USC fall acceptance rate drops to 11 percent, record low
USC received a record number of 66,000 freshman applications for its 2019 admission cycle, bringing the admission rate down to 11 percent — the lowest in history. This marks an increase of 2,000 applicants from last year’s application cycle and a 2 percent decrease in admission rate, according to the University.
According to USC News, the University’s admission rate has steadily declined since it was 17.8 percent in 2014. The rate then dropped to 17.5 percent in 2015, 16.5 percent in 2016 and 16 percent in 2017.
Mary Basilious, a senior at Village Christian School in Sun Valley, who was recently admitted, said she felt intimidated by the University’s low admission rate and was excited about this year’s record rates.
“USC seems to be a very diverse school,” Basilious said. “It’s much more diverse than a lot of elite universities, so I’d feel a lot more comfortable going there.”
The University earned the 22nd spot on the U.S. News and World Report Best College Rankings for 2019, tied with Georgetown University and UC Berkeley.
The incoming Class of 2023 is the most diverse admitted class in USC history, with underrepresented minority students making up 29.5 percent and first-generation students making up 15 percent of the admission pool — a jump from last year’s respective 26 and 14.28 percent.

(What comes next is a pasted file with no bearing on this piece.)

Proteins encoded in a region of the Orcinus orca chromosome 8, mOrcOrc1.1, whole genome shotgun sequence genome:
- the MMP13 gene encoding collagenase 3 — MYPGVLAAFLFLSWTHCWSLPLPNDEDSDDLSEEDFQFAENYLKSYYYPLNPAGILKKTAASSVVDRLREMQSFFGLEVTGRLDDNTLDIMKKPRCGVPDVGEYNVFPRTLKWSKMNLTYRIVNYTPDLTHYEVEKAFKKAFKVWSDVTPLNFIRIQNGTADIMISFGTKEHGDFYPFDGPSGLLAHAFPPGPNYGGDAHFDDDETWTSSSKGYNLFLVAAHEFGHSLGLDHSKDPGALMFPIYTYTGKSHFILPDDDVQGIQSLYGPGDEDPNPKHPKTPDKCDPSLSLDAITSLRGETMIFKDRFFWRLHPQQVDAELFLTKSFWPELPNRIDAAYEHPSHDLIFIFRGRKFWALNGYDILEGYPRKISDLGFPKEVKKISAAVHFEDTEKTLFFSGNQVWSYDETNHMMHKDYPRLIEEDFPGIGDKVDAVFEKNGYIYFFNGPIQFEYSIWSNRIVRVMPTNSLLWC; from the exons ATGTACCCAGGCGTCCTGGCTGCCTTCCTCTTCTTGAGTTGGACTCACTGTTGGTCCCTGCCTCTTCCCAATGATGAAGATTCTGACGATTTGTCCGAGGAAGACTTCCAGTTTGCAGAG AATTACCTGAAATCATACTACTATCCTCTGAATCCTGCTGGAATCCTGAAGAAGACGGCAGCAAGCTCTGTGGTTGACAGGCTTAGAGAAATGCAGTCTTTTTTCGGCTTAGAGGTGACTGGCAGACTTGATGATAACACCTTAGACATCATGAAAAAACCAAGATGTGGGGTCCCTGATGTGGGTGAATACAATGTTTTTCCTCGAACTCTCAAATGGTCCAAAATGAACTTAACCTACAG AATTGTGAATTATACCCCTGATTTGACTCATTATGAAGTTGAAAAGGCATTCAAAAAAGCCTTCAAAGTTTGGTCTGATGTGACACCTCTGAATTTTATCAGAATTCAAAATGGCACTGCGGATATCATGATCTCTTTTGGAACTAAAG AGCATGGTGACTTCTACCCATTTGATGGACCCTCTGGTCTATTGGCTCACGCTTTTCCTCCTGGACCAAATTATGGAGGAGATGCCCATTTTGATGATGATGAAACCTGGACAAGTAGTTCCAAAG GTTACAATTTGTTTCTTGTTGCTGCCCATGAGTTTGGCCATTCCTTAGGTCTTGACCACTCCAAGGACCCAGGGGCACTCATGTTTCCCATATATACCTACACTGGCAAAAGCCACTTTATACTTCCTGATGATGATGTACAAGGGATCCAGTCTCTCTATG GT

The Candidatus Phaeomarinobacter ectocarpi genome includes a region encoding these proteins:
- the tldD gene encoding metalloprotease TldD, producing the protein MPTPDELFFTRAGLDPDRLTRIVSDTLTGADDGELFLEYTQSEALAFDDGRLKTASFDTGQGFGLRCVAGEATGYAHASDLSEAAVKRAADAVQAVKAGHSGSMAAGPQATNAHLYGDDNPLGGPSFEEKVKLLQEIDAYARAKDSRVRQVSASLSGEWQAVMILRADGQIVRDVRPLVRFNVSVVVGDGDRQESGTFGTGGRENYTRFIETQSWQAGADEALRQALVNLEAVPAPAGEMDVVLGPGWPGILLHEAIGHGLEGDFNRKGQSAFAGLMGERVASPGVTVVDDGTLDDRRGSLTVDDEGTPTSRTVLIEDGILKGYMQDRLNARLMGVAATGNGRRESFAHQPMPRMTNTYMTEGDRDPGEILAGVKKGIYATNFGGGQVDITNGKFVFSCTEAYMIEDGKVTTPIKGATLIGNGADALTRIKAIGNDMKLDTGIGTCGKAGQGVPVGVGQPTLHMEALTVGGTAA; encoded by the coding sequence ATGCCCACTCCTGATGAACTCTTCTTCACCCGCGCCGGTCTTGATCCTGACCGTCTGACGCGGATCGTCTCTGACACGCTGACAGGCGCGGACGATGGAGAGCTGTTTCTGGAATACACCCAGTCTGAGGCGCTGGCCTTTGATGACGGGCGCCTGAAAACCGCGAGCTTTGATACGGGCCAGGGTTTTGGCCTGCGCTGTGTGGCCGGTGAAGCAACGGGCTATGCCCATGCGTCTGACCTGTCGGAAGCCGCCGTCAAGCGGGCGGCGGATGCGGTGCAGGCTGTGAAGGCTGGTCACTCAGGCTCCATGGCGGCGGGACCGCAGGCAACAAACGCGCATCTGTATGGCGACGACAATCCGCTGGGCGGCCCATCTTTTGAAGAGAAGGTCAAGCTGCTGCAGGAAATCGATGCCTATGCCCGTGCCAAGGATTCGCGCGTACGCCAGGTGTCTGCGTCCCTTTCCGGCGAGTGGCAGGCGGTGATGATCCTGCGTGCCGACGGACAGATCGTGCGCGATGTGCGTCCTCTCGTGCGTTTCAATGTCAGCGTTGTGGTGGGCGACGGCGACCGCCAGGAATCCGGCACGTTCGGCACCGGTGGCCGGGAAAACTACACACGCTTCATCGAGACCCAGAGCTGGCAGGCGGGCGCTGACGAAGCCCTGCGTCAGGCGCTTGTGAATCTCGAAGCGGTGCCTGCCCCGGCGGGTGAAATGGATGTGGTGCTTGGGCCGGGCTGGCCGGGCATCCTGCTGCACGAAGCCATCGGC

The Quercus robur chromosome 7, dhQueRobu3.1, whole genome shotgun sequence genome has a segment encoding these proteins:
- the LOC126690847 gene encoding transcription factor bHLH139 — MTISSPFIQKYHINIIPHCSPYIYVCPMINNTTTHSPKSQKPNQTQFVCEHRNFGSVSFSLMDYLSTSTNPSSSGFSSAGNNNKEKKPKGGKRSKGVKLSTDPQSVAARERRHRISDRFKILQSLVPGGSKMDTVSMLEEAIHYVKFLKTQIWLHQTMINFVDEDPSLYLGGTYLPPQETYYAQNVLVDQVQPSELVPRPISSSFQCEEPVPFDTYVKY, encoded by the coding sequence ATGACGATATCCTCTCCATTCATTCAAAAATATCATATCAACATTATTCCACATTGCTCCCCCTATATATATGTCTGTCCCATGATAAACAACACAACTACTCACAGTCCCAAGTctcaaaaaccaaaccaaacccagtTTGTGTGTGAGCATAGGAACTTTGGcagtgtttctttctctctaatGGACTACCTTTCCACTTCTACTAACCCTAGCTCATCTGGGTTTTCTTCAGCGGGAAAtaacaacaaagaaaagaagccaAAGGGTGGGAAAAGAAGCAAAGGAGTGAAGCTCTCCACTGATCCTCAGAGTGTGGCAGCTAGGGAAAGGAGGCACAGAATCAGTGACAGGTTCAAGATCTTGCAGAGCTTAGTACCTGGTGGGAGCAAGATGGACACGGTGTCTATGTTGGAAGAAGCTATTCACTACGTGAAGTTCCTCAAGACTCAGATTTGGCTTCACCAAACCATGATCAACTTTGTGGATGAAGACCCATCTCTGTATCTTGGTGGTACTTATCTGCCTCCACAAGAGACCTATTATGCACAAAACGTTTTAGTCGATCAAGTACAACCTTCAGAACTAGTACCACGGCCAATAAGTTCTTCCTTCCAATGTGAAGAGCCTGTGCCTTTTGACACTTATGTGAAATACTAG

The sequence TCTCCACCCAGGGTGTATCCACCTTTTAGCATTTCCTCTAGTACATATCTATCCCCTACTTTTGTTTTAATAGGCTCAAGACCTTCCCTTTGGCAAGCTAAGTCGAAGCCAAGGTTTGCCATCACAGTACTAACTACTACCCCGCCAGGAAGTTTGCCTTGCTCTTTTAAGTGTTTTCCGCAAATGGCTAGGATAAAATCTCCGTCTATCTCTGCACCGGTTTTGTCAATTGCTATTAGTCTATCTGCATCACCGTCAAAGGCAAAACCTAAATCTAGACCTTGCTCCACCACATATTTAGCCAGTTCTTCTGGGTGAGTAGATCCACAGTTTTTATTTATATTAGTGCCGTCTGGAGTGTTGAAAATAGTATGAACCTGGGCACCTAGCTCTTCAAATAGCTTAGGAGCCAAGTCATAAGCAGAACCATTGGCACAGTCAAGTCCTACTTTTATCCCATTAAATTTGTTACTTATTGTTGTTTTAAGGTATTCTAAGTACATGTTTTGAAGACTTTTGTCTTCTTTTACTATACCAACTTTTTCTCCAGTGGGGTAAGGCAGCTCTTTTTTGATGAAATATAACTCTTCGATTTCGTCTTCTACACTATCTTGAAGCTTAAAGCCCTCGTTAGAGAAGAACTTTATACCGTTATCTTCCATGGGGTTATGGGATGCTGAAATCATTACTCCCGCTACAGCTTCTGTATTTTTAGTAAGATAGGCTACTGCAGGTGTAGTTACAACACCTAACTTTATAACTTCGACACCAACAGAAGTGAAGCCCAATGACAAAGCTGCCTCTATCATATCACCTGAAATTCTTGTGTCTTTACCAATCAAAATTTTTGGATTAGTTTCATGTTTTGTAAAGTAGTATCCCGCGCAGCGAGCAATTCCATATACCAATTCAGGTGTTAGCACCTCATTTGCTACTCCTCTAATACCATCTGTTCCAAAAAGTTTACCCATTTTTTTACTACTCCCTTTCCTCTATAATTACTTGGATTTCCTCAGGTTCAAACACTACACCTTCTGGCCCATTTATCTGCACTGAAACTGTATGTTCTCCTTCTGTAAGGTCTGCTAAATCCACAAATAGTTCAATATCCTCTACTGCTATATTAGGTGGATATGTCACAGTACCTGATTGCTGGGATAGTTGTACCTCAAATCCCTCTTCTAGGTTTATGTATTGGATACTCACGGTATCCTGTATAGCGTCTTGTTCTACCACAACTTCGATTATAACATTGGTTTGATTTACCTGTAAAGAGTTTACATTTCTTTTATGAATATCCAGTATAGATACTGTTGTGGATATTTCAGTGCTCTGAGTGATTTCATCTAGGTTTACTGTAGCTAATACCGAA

USC said 36 percent of admitted applicants hailed from California, 3 percent drop from last year.
Simmone Stearn, a senior at San Dieguito High School Academy in Encinitas said she was happy to be admitted and is hopeful that the University will do more to increase diversity and ensure its student population reflects the demographics within California.
“I think it’s great [the University] … is trying to find students of different backgrounds,” Stearn said. “That definitely would make me want to go there more, if they’re continually striving to make it a more diverse place.”
The University has yet to release statistics on admitted applicants concerning grade point averages and SAT and ACT scores. Detailed breakdowns of the admitted class based on race, gender and geographic location have also not been released.